Coloured Pencils: Coloured Pencils are made of a Pigment (colour) and a binding agent that binds this coloured powder. There are three types of coloured pencils based on the material they are made up of – wax based, oil-based and water-soluble. A pencil that has vibrant colour, a soft but strong lead that presses the colour well on to the paper but does not break easily while making bold strokes is considered as good quality coloured pencil. These are generally bought in a set. More the number of shades, more fun for an artist to colour the picture. 24 or 48 colours is considered a large variety but you even get up to 150 shades in a box for professionals. It is a one time investment because one box can last you for years unless you misplace a few shades. Rarely can one run out of a shade because they used it all up.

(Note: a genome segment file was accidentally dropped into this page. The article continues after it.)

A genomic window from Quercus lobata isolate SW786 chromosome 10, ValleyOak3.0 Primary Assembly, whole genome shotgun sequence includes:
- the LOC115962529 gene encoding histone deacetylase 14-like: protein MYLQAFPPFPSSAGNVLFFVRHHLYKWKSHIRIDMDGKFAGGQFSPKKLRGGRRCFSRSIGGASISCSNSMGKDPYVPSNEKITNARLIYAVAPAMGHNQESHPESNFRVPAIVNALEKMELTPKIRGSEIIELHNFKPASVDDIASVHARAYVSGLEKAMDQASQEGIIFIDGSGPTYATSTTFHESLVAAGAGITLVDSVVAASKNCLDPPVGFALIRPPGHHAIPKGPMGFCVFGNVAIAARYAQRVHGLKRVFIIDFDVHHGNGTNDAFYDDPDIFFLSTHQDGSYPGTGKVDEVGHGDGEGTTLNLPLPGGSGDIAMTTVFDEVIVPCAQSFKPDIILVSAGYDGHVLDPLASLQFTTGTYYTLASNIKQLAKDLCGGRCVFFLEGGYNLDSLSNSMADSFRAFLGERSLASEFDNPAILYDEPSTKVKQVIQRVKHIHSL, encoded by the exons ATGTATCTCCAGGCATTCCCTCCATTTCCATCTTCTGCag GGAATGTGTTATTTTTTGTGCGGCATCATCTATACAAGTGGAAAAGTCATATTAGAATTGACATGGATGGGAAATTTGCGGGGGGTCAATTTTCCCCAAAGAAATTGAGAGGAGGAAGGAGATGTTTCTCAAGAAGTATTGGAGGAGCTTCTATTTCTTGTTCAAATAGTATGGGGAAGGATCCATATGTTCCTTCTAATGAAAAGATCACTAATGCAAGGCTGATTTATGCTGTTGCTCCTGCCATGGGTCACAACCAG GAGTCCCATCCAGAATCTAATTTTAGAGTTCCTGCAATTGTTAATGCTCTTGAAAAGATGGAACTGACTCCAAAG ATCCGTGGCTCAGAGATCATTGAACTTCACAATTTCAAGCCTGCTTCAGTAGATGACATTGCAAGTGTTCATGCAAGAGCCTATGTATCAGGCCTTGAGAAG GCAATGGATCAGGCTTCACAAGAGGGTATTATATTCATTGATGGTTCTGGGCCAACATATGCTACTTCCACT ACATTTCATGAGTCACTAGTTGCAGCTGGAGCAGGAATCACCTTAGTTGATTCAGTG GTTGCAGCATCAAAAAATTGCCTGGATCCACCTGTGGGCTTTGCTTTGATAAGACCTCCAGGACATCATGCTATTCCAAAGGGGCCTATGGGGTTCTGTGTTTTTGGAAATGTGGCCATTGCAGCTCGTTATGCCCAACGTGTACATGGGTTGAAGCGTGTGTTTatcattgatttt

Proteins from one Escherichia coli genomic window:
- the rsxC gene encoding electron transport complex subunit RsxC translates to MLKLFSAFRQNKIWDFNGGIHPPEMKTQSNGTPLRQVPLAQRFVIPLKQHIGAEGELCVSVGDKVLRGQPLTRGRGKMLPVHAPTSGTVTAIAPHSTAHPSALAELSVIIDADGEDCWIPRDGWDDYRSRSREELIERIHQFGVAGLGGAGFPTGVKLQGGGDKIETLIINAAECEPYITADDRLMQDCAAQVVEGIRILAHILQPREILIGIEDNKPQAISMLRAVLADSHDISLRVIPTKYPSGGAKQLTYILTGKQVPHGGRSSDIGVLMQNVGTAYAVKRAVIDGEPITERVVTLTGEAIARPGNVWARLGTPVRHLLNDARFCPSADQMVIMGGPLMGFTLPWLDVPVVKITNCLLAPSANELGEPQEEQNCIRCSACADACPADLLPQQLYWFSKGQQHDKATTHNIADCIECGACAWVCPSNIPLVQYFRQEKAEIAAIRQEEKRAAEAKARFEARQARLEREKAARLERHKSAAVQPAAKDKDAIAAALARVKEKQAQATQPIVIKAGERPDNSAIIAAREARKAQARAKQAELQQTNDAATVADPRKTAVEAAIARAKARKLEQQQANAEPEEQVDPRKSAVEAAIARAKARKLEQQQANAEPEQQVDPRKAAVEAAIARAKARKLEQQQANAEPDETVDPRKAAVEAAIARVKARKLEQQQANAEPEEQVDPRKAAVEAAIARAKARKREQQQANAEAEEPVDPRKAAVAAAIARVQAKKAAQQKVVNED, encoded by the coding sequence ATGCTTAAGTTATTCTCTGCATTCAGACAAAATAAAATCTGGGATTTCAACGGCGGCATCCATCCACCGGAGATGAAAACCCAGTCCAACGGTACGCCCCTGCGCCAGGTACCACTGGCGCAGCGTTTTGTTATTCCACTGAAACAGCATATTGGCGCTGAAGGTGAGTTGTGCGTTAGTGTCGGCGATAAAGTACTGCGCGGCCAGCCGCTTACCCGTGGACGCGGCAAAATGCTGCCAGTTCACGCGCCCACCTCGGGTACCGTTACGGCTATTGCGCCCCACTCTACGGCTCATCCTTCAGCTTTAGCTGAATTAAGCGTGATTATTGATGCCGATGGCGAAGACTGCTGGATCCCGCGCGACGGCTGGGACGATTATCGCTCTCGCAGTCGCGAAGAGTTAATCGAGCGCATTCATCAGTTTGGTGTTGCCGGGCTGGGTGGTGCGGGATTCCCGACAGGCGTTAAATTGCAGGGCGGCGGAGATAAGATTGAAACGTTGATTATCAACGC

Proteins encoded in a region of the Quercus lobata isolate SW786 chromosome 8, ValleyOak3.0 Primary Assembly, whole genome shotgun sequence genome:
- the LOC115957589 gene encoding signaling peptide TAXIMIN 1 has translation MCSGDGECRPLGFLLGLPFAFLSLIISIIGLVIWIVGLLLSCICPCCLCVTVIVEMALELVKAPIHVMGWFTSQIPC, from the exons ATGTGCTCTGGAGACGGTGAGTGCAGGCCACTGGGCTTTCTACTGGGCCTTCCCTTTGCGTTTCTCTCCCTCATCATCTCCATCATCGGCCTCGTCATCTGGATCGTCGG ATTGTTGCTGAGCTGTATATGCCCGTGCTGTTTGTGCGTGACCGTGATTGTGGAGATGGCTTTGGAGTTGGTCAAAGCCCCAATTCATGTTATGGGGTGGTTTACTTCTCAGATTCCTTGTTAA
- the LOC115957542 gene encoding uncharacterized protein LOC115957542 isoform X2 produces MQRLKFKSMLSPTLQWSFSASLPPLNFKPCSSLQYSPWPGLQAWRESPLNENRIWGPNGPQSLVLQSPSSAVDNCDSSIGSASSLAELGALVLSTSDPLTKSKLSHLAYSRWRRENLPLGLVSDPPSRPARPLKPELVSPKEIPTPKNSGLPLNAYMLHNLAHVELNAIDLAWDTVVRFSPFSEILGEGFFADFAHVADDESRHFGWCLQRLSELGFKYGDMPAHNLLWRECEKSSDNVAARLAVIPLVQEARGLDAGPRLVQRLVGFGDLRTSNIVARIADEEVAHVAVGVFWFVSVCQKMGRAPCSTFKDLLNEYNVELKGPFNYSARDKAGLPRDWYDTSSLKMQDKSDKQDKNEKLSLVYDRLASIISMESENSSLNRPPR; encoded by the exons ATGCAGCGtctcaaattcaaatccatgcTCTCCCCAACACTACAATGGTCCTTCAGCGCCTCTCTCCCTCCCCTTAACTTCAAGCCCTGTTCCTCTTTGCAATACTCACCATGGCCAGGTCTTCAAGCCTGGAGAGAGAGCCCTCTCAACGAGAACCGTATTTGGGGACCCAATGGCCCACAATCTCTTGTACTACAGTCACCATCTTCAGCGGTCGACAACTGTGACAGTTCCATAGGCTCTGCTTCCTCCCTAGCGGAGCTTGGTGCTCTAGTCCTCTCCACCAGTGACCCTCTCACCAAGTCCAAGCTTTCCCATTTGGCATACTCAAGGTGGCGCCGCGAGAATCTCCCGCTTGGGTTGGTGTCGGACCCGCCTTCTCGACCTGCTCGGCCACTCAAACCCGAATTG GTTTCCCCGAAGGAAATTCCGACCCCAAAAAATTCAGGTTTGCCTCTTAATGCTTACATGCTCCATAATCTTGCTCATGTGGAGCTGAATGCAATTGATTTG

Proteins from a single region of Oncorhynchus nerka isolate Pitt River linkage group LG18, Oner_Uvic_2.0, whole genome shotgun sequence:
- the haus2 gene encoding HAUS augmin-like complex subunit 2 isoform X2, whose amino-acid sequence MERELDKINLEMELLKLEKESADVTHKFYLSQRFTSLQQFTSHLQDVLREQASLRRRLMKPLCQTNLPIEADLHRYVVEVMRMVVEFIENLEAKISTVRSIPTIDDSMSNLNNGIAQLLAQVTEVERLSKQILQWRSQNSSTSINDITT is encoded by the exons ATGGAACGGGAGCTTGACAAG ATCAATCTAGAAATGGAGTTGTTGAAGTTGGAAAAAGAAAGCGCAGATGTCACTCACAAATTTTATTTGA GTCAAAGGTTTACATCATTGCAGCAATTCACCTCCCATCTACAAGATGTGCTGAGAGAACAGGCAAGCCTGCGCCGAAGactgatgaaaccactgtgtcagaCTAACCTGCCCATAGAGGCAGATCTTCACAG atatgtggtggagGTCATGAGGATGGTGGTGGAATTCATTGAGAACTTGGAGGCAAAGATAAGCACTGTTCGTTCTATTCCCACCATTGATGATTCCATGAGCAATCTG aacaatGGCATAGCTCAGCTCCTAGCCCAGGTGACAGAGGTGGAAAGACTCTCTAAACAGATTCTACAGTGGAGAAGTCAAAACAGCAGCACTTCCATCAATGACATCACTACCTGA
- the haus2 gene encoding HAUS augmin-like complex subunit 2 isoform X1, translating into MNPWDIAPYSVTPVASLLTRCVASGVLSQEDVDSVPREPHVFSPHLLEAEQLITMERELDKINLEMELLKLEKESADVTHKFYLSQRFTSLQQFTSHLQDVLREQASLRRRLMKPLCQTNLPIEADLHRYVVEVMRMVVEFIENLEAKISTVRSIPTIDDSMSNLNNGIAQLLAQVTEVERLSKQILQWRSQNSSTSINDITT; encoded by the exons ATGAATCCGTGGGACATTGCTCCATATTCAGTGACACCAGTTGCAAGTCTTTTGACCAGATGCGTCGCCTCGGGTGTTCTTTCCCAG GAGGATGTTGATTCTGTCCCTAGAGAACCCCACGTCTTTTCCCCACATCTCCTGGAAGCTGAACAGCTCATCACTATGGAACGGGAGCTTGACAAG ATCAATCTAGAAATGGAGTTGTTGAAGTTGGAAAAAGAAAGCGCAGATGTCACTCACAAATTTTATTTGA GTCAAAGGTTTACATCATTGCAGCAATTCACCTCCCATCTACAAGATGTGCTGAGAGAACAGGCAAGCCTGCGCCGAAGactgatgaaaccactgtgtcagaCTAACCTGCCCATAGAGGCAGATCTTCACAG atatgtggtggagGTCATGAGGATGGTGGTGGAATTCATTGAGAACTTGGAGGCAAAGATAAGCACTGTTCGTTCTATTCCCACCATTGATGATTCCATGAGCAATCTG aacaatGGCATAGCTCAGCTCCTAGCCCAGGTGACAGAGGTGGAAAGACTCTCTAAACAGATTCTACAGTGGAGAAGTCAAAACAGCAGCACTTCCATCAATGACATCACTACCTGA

Waxed based coloured pencils have a soft lead and are slightly difficult to blend as compared to the others. I prefer oil-based coloured pencils – the lead is soft but sturdy, remains sharp, doesn’t dry out fast, pigments are nice, layering and blending can be done easily. Actually even for crayons I prefer Oil Pastels. So actually it is like the same family and works well if you use different mediums in the same Artwork. Wax based coloured pencils are less expensive than the others.

Water Soluble or Watercolour Pencils or Aquarelle Pencils : As the name suggests are water based. They can be used dry or wet. The dry version gives a lighter colour but once you use water over it, it gives an almost watercolour like finish. Once you paint something, you use a plain water brush over it and blend the strokes. Washable with water or removable, you can use these to shade or highlight in your watercolour paintings. We even get water soluble ink pens or watercolour brush pens. This combination works for those who do watercolour paintings.